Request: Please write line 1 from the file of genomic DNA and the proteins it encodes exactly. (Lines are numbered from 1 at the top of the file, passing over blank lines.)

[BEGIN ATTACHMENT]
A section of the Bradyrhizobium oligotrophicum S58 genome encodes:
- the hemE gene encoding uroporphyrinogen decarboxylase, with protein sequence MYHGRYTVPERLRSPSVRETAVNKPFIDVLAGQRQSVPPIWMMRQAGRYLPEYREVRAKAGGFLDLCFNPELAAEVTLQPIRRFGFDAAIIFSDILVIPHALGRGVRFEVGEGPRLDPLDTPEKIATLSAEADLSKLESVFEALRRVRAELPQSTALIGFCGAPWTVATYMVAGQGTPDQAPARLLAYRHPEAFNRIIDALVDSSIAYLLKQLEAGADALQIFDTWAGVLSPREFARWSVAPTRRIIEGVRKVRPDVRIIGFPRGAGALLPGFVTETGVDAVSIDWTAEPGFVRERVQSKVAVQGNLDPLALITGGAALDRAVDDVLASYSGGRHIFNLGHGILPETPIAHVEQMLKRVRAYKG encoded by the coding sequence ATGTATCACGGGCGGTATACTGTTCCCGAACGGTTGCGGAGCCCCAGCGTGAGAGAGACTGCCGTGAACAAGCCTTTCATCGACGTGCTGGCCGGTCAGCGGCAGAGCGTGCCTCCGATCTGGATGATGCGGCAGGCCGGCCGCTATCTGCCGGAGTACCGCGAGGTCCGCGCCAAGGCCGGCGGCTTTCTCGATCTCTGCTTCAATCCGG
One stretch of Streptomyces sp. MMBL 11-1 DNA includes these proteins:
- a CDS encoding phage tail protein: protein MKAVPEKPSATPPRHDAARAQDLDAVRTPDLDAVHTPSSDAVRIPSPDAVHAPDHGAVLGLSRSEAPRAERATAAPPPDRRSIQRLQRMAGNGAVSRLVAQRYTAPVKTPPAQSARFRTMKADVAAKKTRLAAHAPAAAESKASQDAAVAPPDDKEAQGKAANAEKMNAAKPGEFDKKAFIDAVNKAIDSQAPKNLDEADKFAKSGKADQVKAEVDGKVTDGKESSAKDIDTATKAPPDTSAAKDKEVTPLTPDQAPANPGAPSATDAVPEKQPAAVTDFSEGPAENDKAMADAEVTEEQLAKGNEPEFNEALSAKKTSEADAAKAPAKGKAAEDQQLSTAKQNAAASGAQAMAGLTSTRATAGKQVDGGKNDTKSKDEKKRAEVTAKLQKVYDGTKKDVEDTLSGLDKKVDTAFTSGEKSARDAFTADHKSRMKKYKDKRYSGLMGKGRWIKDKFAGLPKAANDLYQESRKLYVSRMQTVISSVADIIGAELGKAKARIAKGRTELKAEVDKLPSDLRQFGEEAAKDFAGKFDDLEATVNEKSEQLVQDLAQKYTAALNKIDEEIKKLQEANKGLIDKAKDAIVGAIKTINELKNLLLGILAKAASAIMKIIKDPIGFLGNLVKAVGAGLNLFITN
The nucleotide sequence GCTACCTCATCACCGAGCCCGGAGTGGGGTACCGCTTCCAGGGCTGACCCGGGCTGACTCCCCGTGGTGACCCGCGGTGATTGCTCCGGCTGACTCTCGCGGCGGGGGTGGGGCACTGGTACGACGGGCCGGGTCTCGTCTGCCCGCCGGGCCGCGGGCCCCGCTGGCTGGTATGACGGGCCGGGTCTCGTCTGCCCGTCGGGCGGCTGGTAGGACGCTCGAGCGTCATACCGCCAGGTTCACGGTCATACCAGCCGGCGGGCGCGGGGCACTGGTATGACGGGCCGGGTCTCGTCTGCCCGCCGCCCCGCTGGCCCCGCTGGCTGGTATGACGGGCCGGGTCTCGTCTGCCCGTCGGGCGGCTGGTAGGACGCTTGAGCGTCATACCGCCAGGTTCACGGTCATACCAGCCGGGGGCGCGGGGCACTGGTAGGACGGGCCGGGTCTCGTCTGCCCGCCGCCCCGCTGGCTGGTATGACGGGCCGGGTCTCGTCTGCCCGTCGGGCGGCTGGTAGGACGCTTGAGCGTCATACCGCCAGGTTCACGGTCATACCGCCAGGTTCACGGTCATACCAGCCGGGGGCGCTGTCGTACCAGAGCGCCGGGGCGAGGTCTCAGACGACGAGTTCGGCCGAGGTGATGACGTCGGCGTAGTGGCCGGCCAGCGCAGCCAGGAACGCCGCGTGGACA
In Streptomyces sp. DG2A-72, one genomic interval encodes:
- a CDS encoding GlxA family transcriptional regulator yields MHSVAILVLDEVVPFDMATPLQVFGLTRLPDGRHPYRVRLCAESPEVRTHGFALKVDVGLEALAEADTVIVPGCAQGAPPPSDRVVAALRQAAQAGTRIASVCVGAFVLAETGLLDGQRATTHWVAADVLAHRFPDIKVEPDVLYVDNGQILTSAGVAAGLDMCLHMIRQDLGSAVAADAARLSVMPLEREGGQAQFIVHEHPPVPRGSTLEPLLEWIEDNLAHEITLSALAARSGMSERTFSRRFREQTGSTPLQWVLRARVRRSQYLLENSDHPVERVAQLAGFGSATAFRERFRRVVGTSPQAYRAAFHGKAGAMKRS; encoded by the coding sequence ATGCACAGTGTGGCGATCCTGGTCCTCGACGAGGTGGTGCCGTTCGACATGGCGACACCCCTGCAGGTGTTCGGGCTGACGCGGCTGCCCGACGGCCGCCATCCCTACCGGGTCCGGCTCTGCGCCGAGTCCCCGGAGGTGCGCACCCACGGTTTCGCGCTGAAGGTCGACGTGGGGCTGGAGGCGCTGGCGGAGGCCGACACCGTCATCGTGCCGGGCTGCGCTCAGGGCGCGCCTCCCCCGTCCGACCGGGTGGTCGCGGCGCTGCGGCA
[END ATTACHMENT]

A section of the Bradyrhizobium oligotrophicum S58 genome encodes: